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Old World Porcupines: Hystricidae - Behavior And Reproduction

quills female male predators

Legendary for their ability to defend themselves, Old World porcupines (like their New World relatives) use their formidable spiny armor to fend off predators (mainly birds of prey, hyenas, pythons, large owls, leopards, and wild cats). Except for Trichys species, these shy, rather anxious creatures generally try to scare away an opponent first by clicking their teeth together, grunting and huffing, and stamping their hind feet, which rattles their quills to make an intimidating buzzing noise. If that tactic fails, the porcupines launch a lightning-fast backward or sideways charge toward the predator in an effort to puncture the offender's skin deeply with its quills.

The mating habits of porcupines are the subject of many jokes and much curiosity. The truth is close to the old punchline, "Very carefully." Old World porcupines engage in a complex courtship that occurs once (occasionally twice) a year from March to December. It involves a mating dance during which the male showers the female with urine. If she rejects her suitor, the female becomes very aggressive, stamping her feet and shaking her quills. If she approves of the male, he will stand still in front of her and then move toward and away from her many times while making certain sounds. The final phase of the courtship occurs when the female raises her hindquarters into the air and lowers her chest to the ground. The male approaches and mounts her with one paw on each of her sides, holding on loosely but not leaning on her at all. Their intercourse is accompanied by loud squeals, grunts, and whines.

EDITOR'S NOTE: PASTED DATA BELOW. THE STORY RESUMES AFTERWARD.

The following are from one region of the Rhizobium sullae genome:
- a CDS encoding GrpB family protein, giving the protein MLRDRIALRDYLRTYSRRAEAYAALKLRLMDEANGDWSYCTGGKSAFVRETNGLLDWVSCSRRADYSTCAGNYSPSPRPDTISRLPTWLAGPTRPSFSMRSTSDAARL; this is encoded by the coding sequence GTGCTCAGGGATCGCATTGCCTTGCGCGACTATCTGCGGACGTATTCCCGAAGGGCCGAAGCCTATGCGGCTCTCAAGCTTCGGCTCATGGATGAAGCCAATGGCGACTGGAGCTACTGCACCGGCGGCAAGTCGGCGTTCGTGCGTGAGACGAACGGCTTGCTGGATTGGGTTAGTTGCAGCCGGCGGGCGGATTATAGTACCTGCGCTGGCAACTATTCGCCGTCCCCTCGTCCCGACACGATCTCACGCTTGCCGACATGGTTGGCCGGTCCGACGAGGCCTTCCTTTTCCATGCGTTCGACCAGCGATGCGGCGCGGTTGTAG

A MYTH DISPELLED

It is not true that porcupines can "throw" or project their quills in any way, but they do detach easily—sometimes just when the animals rattle them to try to scare away predators. The quills do not carry poison, although bacteria on the shafts often cause serious infections if they puncture deeply enough. Infections eventually kill many predators unlucky enough to tangle with a porcupine.

The female will carry her young (gestate) for 93 to 112 days, and gives birth to one or two pups (sometimes up to four) in a grassy nest within the multichambered burrow. The 12-ounce (340-gram) pups have fur when they are born and can move on their own immediately. They nurse for three or four months, but after just a week the pup's quills begin to form and they may leave the nest with their mother. Old World porcupines reach sexual maturity at anywhere from nine to 18 months.

Old World Porcupines: Hystricidae - Indian Crested Porcupine (hystrix Indica): Species Accounts [next] [back] Old World Porcupines: Hystricidae - Physical Characteristics

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